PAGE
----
I am trying to better understand what would be required for a compiler to be able to make intelligent choices regarding concurrency on behalf of the programmer. I realize that there are many difficult aspects of this problem for instance:

  • Ensuring that there are no race conditions
  • Ensuring that the code to be run concurrently won't have side effects that impact the semantic meaning of the code

  • Deciding whether the overhead from spinning up threads is worthwhile given the degree of parallelism available in the code

My understanding is that the two major intermediate representations used in modern compilers are static single assignment for procedural and object oriented languages and continuations passing style for functional languages. Reasoning about any of the problems listed above seems difficult using these intermediate forms. Even languages that should in theory have the best chance at automatic parallelization (pure functional languages like Haskell with a guarantee of no side effects) have made limited progress on this front.

So my question is really what intermediate representations have been used to try and tackle this problem? Are there other representations that have been used in academic research that I am not aware of that are better suited to this task? Is this problem one that fundamentally has to be resolved by the compiler front end by manipulating the abstract syntax tree before compilation reaches an intermediate representation?

  • If you write your code in a functional way, you won't have to worry about race conditions or side-effects. Jan 11, 2014 at 4:49
  • 4
    This does not quite answer your question, but you might be interested in Process Calculi which can be used to reason about concurrent code. The best known example might be the Pi Calculus. However, automatic parallelization is still a largely unsolved problem and best tackled by designing languages specifically to provide the compiler with certain guarantees, or by using special annotations.
    – amon
    Jan 11, 2014 at 7:25
  • 4
    The paper that serves as the backdrop for Intel Concurrent Collections (CnC) lists eight fundamental concurrent patterns, such as Producer-Consumer. These concurrent patterns in turn depend on a number of properties, such as immutability and side-effect-free. (I would appreciate if anyone can summarize that paper and post as an answer here.)
    – rwong
    Jan 11, 2014 at 7:28
  • One of the theoretical tool is called "Dynamic Single Assignment (DSA)", built on top of SSA.
    – rwong
    Jan 11, 2014 at 7:30
  • @rwong: can you provide an explicit reference?
    – Ira Baxter
    Jan 11, 2014 at 8:39

1 Answer 1


One would assume that modeling concurrency explicitly in the intermediate representation (IR) was a necessary requirement. So one answer would be, "any IR used for sequential programs with the addition of some concurrency operations", e.g., "fork and join", "parallel x y". Adding these makes it possible to reason about some kinds of concurrency, but not necessarily easily. Nor is it obvious how to ensure certain properties (data-race freeness) without going all the way to a fully functional representation (which makes it hard to model parallelism usefully).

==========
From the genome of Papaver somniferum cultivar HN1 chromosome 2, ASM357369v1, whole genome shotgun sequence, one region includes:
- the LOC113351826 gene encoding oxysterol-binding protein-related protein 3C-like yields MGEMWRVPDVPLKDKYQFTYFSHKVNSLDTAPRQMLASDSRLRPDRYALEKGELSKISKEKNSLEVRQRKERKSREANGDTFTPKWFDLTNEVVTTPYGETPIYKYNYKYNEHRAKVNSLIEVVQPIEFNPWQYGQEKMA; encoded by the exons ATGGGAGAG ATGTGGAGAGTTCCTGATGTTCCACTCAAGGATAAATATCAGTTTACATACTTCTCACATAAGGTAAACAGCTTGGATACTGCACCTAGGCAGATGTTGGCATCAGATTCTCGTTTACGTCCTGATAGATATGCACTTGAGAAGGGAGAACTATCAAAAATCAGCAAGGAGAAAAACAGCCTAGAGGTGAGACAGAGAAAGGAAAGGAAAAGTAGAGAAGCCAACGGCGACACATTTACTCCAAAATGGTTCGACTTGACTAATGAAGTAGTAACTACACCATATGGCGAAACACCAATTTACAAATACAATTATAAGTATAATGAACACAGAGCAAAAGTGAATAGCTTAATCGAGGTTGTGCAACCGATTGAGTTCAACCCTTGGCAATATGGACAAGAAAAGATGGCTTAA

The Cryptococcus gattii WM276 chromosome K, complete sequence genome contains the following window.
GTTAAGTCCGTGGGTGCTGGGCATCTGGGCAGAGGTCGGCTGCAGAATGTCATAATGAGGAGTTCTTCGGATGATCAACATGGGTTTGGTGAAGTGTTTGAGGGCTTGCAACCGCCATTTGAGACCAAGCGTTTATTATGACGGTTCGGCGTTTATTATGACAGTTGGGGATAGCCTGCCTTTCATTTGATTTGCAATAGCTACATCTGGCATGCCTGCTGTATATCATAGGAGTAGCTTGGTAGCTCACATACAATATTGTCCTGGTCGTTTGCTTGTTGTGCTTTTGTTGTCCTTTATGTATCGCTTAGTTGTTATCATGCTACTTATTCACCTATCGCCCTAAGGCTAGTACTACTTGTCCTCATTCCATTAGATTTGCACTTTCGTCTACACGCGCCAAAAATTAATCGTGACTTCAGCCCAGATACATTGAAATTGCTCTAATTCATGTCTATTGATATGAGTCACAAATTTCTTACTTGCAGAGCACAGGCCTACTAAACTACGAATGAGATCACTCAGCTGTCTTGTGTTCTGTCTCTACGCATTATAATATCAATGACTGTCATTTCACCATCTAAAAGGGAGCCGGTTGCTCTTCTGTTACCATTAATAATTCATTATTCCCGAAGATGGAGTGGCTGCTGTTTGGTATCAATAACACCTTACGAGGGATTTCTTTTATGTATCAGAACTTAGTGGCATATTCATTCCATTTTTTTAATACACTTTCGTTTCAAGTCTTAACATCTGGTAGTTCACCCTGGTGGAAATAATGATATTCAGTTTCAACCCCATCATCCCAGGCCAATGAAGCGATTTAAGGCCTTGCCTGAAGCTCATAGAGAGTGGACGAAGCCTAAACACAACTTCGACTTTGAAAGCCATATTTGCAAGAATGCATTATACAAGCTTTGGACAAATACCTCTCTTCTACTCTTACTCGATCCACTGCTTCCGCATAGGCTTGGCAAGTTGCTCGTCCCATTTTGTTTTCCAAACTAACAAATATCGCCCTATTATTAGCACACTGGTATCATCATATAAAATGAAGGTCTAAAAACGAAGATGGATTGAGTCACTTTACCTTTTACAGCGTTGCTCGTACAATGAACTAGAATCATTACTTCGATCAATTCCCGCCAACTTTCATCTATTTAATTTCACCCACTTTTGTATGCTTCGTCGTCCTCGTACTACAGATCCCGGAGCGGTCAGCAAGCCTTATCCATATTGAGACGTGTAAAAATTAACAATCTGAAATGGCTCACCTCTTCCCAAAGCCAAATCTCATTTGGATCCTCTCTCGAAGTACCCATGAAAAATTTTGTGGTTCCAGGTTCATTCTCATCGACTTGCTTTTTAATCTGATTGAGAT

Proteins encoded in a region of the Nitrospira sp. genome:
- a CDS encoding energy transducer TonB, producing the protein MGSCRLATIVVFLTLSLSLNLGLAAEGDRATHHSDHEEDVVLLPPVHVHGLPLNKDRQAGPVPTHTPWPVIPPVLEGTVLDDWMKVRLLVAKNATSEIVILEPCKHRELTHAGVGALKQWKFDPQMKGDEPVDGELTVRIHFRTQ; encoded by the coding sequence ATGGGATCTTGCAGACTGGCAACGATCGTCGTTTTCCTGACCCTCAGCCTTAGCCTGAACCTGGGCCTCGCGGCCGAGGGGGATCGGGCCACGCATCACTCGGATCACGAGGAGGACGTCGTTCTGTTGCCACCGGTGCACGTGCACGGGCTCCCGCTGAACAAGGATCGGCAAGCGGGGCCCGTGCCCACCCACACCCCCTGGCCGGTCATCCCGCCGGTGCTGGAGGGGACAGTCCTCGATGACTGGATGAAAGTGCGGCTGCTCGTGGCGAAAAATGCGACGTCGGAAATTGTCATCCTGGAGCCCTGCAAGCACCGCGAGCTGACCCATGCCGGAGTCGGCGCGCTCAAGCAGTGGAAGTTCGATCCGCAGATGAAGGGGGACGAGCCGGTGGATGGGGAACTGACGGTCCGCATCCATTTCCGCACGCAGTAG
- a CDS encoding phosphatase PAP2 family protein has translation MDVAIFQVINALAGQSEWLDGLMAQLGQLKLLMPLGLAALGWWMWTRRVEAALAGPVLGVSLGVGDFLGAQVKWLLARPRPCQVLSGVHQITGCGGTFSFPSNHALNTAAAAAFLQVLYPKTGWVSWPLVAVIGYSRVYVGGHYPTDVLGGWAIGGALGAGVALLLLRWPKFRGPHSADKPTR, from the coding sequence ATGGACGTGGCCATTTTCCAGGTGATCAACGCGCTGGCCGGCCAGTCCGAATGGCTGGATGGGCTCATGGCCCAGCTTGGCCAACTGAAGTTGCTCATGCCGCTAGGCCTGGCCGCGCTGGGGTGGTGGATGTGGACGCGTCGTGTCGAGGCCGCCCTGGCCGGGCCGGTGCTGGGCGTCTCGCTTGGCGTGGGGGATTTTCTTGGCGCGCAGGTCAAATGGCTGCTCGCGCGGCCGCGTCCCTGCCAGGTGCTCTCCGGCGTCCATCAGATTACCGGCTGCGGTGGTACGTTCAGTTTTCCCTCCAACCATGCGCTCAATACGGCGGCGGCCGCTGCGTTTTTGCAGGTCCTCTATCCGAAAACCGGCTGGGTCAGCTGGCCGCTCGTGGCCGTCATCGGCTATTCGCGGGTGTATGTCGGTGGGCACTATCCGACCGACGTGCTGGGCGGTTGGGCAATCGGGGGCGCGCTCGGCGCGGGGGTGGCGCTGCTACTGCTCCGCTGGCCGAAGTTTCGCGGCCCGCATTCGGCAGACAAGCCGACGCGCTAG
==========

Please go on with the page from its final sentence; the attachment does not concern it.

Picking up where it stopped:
Arguably Colored Petri Nets (CPNs) are a good choice for representing programs with concurrency. (Tokens in CPNs are "colored" [have a type] and can carry values; "transitions" into states can perform arbitrary arithmetic on incoming tokens to produce a possibly differently colored token with computed value in the "place"). If you think about places as being computed results and transitions as modelling operators (including a special one to access memory), this gives you what amounts to a data flow graph with which to model programs. You can easily use this to give a formal interpretation to classic compiler representations such as triples [operator,input1,input2,output].

There are lots of tools to analyze such CPN graphs, including computing properties such as deadlock-freeness, boundedness of token counts in places, etc. Heirarchical CPNs let you model functions and procedures and the notion of "calls".

What these representations do not clearly do, is make it easy to reason about where one could parallelize an application. Trivially, two subcomputations can be parallel if they side-effect no shared operands ( which is why some folks love functional programs/representations). If your program representation models a shared memory, you can model it as monolith and get the usual set of troubles about reasoning about interactions on the shared memory, including aliased addressing, etc. One way to avoid this is to treat memory as isolated chunks with the larger program state being some (tree-like) assemblage of these; you can arguably pass these chunks around in your intermediate representation. There is no interaction between two parallel computations if they don't share chunks (e.g., memory subtrees).

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